Refugees move into an area and change the dynamics of the society they enter, which could result in competition for natural resources (water, land, fuel-wood, etc) with host communities as well as discomfort among them. By virtue of being displaced, refugees initially do not have joy and peace among the society they reside. In addition, refugees depend heavily on hand-outs including food rations, money, shelter, clothes and medical-care, which undermines their independence, self-esteem and pride of fending for themselves. Refugees are usually restricted in movement and their ability to be involved in gainful employment. Food rations are comprised of standard food stuffs, with little or no alternative choice - leading to food monotony. This could trigger nutrient deficiencies. The lack of happiness among refugees is associated with loss of original livelihoods, homes and not getting other gainful and respectful employment opportunities in the host country. Humanitarian actors including the State often offer support skewed in favor of refugees - leaving host communities with a feeling of being left-out. There is need to offer balanced support. Host communities tend to suffer recurrent nutrient deficiencies due to the nature and quality of food stuffs available to them. Fish and horticultural crop (vegetables) products which are good sources of protein, vitamins and mineral salts are often lacking in their diet - consequently leading to nutrient deficiencies. Integrated fish and horticultural crop (Aquaponics) farming innovation offers an opportunity for refugees to produce own fish and vegetables at home as well as earn additional income. It also gives refugees opportunity to add fish and vegetable variety to their food rations and acquire a sense of satisfaction in the available foods. This will enhance their happiness knowing that they can earn a living; give them hope for a business after refugee life and sense of belonging. Similar benefit accrue to host residents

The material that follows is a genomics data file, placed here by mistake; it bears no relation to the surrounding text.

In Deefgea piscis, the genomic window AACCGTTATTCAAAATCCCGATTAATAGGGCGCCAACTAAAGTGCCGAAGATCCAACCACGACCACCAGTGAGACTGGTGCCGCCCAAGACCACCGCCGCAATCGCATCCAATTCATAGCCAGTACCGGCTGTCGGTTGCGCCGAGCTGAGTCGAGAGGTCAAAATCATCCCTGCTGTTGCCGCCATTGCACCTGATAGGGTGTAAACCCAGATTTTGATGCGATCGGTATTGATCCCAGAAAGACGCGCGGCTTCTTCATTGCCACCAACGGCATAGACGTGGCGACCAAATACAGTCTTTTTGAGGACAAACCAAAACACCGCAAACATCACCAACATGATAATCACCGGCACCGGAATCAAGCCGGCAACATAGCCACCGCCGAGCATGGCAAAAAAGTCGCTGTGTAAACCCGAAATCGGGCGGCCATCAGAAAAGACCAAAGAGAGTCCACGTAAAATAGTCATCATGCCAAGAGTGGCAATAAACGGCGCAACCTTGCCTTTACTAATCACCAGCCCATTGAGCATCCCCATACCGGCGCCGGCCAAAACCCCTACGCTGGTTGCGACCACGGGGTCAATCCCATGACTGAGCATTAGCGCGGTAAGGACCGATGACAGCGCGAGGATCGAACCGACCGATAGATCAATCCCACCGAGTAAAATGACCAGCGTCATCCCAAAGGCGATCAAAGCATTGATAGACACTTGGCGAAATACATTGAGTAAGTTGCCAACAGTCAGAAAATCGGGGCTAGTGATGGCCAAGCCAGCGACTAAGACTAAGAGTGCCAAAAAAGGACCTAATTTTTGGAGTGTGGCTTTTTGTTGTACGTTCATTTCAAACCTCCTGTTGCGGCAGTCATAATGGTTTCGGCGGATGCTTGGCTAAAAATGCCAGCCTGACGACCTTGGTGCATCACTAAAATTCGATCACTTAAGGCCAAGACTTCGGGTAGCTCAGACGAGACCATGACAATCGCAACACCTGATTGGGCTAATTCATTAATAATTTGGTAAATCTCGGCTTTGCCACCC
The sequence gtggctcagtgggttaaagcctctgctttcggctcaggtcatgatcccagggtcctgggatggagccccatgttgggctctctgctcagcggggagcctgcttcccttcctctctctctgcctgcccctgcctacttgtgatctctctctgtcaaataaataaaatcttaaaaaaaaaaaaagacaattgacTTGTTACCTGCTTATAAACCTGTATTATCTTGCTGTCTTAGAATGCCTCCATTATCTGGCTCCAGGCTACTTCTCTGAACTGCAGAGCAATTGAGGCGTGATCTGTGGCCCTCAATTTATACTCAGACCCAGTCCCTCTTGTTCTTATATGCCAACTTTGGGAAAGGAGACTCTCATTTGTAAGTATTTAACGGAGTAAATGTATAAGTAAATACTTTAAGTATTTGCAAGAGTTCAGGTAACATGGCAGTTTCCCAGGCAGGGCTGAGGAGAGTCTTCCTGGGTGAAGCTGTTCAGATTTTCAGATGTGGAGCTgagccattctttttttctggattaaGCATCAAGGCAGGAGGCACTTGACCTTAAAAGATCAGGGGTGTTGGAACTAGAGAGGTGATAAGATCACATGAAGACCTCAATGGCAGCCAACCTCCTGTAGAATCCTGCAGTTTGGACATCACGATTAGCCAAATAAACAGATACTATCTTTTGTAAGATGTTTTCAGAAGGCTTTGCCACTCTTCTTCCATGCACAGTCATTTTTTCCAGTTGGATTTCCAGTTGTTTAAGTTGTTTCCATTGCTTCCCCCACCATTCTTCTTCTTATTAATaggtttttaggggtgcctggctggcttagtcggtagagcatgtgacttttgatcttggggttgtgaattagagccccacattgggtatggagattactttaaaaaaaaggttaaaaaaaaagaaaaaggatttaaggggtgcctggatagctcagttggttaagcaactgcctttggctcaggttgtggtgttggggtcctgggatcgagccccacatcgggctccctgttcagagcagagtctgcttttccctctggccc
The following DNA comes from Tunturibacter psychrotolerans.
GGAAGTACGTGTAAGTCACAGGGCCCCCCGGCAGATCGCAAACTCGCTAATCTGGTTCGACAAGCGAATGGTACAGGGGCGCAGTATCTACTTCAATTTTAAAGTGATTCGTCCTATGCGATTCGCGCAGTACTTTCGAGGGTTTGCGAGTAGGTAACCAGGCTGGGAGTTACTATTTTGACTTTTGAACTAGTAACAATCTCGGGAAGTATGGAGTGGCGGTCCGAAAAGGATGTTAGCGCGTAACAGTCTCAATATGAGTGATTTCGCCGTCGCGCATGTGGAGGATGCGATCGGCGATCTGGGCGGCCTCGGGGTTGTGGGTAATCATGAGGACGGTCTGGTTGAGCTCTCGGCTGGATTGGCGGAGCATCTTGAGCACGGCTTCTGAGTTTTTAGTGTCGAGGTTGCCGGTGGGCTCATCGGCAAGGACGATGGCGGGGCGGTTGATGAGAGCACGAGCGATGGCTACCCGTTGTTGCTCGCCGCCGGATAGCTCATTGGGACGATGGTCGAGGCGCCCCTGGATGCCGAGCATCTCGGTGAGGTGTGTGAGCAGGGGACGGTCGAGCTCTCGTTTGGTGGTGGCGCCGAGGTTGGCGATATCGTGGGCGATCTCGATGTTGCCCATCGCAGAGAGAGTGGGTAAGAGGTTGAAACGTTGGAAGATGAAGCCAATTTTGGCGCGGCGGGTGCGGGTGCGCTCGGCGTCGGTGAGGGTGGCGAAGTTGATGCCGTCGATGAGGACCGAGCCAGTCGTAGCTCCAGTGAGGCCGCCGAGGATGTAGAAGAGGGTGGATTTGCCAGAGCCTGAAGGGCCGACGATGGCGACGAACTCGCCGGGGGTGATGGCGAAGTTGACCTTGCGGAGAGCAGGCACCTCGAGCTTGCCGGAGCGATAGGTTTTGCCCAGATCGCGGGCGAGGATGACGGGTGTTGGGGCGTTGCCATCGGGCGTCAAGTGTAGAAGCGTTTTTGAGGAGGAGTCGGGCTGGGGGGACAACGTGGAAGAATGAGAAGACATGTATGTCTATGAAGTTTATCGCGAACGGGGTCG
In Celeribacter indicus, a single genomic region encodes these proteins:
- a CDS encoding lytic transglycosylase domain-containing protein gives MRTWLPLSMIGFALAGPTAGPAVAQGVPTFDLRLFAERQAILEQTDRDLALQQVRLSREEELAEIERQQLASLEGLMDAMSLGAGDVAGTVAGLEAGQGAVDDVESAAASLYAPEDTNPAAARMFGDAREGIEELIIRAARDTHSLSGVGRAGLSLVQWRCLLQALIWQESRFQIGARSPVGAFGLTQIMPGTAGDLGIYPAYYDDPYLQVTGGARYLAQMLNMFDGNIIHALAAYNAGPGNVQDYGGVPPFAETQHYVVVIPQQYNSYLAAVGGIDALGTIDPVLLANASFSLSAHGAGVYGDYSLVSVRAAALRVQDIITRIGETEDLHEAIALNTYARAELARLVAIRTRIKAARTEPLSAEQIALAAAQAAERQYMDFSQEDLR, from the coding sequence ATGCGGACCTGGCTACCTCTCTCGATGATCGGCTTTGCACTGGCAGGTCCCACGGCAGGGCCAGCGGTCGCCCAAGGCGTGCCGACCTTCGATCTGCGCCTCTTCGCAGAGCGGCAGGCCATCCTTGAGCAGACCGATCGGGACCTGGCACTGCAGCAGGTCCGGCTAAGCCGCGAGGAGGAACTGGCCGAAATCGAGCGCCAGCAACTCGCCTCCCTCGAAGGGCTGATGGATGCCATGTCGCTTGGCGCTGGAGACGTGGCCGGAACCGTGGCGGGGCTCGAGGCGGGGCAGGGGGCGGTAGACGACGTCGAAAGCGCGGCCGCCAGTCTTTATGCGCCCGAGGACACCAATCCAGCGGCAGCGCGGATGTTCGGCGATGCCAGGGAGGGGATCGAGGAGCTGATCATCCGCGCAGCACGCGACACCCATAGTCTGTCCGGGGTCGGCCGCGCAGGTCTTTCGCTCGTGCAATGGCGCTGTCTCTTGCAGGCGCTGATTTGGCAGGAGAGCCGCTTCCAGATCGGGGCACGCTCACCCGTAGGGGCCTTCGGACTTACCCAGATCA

Geography of focus (500 characters)